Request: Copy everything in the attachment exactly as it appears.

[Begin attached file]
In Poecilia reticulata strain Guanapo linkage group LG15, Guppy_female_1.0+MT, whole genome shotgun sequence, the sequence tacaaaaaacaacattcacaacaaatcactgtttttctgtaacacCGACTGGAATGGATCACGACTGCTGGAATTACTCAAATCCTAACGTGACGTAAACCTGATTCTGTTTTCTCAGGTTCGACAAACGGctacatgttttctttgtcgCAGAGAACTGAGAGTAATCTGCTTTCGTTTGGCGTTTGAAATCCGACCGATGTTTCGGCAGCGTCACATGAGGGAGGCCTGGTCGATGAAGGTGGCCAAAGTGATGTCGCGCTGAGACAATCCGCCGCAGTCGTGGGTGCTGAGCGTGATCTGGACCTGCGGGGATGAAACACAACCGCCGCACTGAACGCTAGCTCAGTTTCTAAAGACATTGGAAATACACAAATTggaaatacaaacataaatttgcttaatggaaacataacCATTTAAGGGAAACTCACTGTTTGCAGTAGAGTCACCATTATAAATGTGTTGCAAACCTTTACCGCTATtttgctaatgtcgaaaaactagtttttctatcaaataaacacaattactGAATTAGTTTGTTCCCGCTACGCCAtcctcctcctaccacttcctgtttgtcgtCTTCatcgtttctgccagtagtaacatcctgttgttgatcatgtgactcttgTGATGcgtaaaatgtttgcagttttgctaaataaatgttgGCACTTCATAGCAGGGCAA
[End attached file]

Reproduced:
In Poecilia reticulata strain Guanapo linkage group LG15, Guppy_female_1.0+MT, whole genome shotgun sequence, the sequence tacaaaaaacaacattcacaacaaatcactgtttttctgtaacacCGACTGGAATGGATCACGACTGCTGGAATTACTCAAATCCTAACGTGACGTAAACCTGATTCTGTTTTCTCAGGTTCGACAAACGGctacatgttttctttgtcgCAGAGAACTGAGAGTAATCTGCTTTCGTTTGGCGTTTGAAATCCGACCGATGTTTCGGCAGCGTCACATGAGGGAGGCCTGGTCGATGAAGGTGGCCAAAGTGATGTCGCGCTGAGACAATCCGCCGCAGTCGTGGGTGCTGAGCGTGATCTGGACCTGCGGGGATGAAACACAACCGCCGCACTGAACGCTAGCTCAGTTTCTAAAGACATTGGAAATACACAAATTggaaatacaaacataaatttgcttaatggaaacataacCATTTAAGGGAAACTCACTGTTTGCAGTAGAGTCACCATTATAAATGTGTTGCAAACCTTTACCGCTATtttgctaatgtcgaaaaactagtttttctatcaaataaacacaattactGAATTAGTTTGTTCCCGCTACGCCAtcctcctcctaccacttcctgtttgtcgtCTTCatcgtttctgccagtagtaacatcctgttgttgatcatgtgactcttgTGATGcgtaaaatgtttgcagttttgctaaataaatgttgGCACTTCATAGCAGGGCAA